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Letters to the Editor

By Staff
City shouldn’t be in school business
Editor:
I attended the meeting that was held at the civic center last year, where this gloom and doom agenda of the Hartselle school system was given birth, via the school board. In January of this year, I attended a city council work session where the council met with the school board to discuss the new high school and the property tax increase proposal.
At that work session, Councilman Bill Smelser said he would not support a sales tax increase in Hartselle, unless it went specifically for the fire department to build, staff and equip fire station three. Now, he says he supports a sales tax increase for the school system. Wait another six months, he may support a sales tax increase for something else.
Also, during that work session, I witnessed the school board say that if they had to commit "any" funds from their budget to the paying off this debt, they would have to lay off teachers, cut classes, or courses. I heard them say that their budget was tight, and was virtually pork free. Were they honest in saying that? I'll let you be the judge.
Moving Jerry Reeves to the central office proved to me that there is money available, and lots of it. If the school system promotes an assistant principal to fill the principal's position, then there is a pay raise involved. If this occurs, then another promotion, and pay raise follows after that to fill the lower position. The trickle down effect continues until all the positions have been secured. The special election cost them approximately $15,000. They went in 50/50 with the city to repair J. P. Cain stadium parking lot. They give out supplements as if they were spare change. Another school facility will require another administrator, office staff, and custodians, along with more maintenance costs, utility bills, and every day necessities. Where's this money coming from?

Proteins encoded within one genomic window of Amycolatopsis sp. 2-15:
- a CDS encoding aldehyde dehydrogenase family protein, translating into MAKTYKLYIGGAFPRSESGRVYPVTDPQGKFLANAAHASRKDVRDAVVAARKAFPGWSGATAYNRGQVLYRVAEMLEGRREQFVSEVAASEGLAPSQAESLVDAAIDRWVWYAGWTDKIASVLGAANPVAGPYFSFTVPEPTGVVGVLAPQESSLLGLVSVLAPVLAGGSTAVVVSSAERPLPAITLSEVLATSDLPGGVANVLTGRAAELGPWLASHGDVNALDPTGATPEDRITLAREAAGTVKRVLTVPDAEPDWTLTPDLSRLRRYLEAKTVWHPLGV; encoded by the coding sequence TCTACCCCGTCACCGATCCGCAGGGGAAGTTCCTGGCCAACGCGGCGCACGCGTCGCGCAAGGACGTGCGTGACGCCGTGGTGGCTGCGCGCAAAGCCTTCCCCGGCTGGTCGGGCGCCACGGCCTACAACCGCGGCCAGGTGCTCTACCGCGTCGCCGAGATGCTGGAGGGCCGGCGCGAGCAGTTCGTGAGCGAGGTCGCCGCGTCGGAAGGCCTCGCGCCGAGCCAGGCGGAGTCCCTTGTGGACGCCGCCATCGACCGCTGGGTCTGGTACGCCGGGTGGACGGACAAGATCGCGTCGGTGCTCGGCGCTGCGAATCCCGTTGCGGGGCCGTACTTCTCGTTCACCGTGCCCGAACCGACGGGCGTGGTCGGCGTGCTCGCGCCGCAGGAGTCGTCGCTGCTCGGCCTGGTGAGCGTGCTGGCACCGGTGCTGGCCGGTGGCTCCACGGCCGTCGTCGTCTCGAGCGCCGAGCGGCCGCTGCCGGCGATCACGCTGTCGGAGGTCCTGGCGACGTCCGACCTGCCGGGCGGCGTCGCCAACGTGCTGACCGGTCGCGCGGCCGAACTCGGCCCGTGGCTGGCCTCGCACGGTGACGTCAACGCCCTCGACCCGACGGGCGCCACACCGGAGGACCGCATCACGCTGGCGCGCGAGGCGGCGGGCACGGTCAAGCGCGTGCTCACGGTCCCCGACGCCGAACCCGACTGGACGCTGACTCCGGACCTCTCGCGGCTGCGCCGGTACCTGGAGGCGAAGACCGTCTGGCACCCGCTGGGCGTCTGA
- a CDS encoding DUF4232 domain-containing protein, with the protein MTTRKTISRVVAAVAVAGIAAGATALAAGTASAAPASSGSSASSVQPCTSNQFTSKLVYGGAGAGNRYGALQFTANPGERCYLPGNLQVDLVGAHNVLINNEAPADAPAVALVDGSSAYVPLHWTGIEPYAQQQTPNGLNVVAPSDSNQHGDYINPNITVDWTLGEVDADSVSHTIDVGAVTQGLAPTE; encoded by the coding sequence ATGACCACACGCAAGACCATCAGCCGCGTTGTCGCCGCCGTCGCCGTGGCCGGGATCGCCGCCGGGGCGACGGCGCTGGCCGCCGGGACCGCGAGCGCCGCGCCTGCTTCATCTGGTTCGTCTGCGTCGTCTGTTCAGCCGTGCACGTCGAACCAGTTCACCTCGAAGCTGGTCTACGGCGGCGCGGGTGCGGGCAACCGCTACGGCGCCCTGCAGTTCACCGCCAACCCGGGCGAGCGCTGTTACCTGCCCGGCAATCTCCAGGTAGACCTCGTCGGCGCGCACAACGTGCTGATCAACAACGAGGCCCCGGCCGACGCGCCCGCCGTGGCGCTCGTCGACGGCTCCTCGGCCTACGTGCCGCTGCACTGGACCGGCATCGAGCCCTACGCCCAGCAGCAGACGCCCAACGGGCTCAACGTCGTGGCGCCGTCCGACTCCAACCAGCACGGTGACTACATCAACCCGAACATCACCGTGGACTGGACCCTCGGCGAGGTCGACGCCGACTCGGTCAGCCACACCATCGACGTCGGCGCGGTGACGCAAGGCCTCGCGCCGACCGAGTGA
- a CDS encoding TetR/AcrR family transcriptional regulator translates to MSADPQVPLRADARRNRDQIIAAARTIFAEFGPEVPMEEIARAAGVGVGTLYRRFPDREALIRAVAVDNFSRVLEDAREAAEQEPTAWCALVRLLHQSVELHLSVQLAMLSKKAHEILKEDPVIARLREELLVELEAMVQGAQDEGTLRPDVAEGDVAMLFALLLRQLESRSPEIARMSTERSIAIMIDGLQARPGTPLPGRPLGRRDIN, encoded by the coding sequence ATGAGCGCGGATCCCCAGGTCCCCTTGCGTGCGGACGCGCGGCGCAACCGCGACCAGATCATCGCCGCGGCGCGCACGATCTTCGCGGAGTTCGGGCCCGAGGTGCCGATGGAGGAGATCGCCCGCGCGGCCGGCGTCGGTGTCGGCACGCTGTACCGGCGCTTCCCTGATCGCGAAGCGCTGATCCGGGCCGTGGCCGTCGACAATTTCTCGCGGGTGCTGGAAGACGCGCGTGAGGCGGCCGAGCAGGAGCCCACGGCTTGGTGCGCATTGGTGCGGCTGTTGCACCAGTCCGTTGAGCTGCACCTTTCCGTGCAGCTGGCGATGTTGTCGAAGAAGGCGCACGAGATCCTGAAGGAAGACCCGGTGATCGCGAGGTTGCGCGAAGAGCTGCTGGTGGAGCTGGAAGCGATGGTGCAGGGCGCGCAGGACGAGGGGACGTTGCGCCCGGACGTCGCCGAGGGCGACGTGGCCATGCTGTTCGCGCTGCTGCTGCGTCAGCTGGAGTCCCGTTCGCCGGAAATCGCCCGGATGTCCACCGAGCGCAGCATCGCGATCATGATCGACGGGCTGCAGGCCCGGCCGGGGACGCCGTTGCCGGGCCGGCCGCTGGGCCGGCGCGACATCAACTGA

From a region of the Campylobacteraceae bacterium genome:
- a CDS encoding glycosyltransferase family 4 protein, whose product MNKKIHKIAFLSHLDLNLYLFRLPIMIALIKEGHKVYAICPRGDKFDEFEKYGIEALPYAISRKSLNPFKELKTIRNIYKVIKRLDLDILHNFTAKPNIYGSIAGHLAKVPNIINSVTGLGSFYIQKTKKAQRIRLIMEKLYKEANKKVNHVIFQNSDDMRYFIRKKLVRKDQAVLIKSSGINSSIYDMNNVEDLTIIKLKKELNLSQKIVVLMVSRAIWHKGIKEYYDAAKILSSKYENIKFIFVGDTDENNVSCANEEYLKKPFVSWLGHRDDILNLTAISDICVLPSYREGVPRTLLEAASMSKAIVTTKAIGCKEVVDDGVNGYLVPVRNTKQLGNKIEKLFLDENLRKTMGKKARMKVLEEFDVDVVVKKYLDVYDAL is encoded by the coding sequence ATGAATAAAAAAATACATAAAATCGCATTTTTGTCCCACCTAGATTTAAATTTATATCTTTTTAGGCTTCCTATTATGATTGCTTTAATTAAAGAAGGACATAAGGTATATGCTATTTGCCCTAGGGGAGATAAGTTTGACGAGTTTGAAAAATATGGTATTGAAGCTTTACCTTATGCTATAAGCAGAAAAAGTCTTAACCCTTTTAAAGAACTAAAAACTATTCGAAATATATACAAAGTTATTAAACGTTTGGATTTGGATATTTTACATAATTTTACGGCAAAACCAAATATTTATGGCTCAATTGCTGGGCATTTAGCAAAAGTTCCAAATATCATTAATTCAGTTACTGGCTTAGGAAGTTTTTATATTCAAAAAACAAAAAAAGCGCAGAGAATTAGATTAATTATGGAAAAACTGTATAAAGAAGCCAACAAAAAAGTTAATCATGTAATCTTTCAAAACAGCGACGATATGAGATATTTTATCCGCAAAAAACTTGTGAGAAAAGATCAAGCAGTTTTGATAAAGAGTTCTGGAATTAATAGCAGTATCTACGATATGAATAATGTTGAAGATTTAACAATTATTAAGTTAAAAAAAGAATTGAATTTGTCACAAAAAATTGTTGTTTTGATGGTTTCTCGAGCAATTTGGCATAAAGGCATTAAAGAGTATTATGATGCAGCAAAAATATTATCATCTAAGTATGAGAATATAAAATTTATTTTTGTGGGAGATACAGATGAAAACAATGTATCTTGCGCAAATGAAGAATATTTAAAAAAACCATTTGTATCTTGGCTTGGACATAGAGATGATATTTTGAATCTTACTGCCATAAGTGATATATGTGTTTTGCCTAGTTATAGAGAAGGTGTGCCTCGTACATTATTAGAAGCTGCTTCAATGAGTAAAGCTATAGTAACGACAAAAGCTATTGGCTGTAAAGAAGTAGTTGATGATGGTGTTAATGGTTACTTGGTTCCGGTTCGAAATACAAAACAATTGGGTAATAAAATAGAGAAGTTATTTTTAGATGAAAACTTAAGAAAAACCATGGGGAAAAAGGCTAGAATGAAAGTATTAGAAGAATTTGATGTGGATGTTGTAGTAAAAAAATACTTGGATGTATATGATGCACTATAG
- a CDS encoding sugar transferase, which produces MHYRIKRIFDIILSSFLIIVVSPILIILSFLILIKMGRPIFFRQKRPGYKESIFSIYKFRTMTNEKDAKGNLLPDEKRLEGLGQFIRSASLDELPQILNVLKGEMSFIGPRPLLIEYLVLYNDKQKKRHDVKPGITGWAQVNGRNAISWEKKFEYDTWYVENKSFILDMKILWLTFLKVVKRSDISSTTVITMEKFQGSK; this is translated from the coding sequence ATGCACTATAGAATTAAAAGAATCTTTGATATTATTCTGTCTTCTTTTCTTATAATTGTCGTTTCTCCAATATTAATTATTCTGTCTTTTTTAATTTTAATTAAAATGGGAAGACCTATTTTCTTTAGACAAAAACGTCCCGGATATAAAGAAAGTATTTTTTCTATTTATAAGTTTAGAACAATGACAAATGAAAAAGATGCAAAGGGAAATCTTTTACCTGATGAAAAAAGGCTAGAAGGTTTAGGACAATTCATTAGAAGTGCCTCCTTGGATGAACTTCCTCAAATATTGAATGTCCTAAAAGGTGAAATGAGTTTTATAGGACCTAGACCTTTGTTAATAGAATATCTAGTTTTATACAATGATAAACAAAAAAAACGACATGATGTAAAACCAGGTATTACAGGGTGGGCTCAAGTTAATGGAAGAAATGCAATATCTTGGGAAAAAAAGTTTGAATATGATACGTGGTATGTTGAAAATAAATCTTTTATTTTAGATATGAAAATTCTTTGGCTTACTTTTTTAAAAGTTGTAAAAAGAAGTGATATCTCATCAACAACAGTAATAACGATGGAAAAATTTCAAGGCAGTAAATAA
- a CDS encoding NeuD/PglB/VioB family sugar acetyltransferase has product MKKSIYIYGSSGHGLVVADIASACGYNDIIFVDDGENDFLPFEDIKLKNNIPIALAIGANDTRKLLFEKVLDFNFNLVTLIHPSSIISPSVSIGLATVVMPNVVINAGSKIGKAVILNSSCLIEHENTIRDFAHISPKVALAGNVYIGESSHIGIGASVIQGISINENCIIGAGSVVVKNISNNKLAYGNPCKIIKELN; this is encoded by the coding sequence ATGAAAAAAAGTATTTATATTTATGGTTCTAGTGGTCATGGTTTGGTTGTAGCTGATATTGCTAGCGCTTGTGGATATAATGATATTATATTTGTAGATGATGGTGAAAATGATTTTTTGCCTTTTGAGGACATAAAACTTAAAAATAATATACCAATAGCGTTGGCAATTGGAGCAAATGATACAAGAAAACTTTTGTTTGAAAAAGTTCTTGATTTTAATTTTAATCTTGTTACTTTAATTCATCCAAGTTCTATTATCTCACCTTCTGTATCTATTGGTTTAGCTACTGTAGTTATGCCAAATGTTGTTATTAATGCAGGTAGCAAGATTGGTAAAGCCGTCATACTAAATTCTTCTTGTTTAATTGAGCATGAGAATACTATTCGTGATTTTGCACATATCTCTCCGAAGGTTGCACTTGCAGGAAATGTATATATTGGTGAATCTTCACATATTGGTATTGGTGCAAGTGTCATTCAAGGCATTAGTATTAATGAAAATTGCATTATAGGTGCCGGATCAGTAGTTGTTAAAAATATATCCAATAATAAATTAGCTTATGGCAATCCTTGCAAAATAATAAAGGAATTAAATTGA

Every individual that was elected or reelected, weeks ago, stated some four years ago, that they would not support any new tax increases in Hartselle. Now, everyone does. Is this not what is defined as "bait and switch," or is it your typical politician.
Committing the city of Hartselle for 30 years, at a cost of almost $3 million, is ludicrous. In five more years, the school board will probably have another building that will need to be replaced. It's a never ending cycle! If the main problem is overcrowding then solve it logically. Adding on to the buildings is far less costly, but it wouldn't give them the Taj Mahal of education in Morgan County, would it?
Mike Dowdy
Hartselle
Local stations took advantage
Editor:
Unfortunately, Hartselle was no exception. Most local stores hovered around the $4 per gallon mark. However, the Jet-Pep in Tanner Heights on Highway 31 was at $4.65 a gallon! And for your questionable efforts, you were picketed, by me! Thanks to all of you who turned away, stopped to talk, or waved and applauded my efforts.
Neither the government nor the oil companies will solve the price issues regarding gasoline, only ‘We the People’ can effect that change. I guess we should all remember the local Jet-Pep and another Latin term, “Caveat Emptor” or Buyer Beware.
Matt Stiles
Falkville
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or email to news@hartselleenquirer.com. Signed comments can be included as Letters to the Editor; unsigned ones in our
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